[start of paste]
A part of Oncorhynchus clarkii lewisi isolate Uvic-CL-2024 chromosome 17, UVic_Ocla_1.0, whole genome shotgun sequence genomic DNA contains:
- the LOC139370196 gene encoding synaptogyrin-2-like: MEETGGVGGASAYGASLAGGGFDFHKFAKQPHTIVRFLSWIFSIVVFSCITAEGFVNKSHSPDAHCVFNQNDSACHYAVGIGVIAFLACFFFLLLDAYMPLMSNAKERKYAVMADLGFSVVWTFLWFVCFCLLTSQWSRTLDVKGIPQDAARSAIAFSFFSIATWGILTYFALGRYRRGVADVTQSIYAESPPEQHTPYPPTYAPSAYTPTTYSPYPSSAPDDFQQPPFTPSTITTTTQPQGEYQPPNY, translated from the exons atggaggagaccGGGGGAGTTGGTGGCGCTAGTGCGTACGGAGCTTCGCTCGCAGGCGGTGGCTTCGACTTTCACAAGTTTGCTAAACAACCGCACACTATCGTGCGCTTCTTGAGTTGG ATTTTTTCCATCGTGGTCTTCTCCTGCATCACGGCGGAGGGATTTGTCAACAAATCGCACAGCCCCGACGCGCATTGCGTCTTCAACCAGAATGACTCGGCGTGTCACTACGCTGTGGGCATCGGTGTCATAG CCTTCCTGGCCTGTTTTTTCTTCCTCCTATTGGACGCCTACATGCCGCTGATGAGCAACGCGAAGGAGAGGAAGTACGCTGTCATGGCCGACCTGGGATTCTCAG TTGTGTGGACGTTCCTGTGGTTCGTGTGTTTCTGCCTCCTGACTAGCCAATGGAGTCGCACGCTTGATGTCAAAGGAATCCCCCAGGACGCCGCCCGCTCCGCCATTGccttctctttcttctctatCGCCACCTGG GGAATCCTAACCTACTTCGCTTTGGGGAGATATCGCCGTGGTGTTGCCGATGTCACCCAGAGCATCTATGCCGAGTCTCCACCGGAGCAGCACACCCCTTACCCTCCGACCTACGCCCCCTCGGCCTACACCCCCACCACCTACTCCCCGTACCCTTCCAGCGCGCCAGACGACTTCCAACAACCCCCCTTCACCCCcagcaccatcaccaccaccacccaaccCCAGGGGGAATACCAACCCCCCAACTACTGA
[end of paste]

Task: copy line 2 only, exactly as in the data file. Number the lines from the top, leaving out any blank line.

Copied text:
- the LOC139370196 gene encoding synaptogyrin-2-like: MEETGGVGGASAYGASLAGGGFDFHKFAKQPHTIVRFLSWIFSIVVFSCITAEGFVNKSHSPDAHCVFNQNDSACHYAVGIGVIAFLACFFFLLLDAYMPLMSNAKERKYAVMADLGFSVVWTFLWFVCFCLLTSQWSRTLDVKGIPQDAARSAIAFSFFSIATWGILTYFALGRYRRGVADVTQSIYAESPPEQHTPYPPTYAPSAYTPTTYSPYPSSAPDDFQQPPFTPSTITTTTQPQGEYQPPNY, translated from the exons atggaggagaccGGGGGAGTTGGTGGCGCTAGTGCGTACGGAGCTTCGCTCGCAGGCGGTGGCTTCGACTTTCACAAGTTTGCTAAACAACCGCACACTATCGTGCGCTTCTTGAGTTGG ATTTTTTCCATCGTGGTCTTCTCCTGCATCACGGCGGAGGGATTTGTCAACAAATCGCACAGCCCCGACGCGCATTGCGTCTTCAACCAGAATGACTCGGCGTGTCACTACGCTGTGGGCATCGGTGTCATAG CCTTCCTGGCCTGTTTTTTCTTCCTCCTATTGGACGCCTACATGCCGCTGATGAGCAACGCGAAGGAGAGGAAGTACGCTGTCATGGCCGACCTGGGATTCTCAG TTGTGTGGACGTTCCTGTGGTTCGTGTGTTTCTGCCTCCTGACTAGCCAATGGAGTCGCACGCTTGATGTCAAAGGAATCCCCCAGGACGCCGCCCGCTCCGCCATTGccttctctttcttctctatCGCCACCTGG GGAATCCTAACCTACTTCGCTTTGGGGAGATATCGCCGTGGTGTTGCCGATGTCACCCAGAGCATCTATGCCGAGTCTCCACCGGAGCAGCACACCCCTTACCCTCCGACCTACGCCCCCTCGGCCTACACCCCCACCACCTACTCCCCGTACCCTTCCAGCGCGCCAGACGACTTCCAACAACCCCCCTTCACCCCcagcaccatcaccaccaccacccaaccCCAGGGGGAATACCAACCCCCCAACTACTGA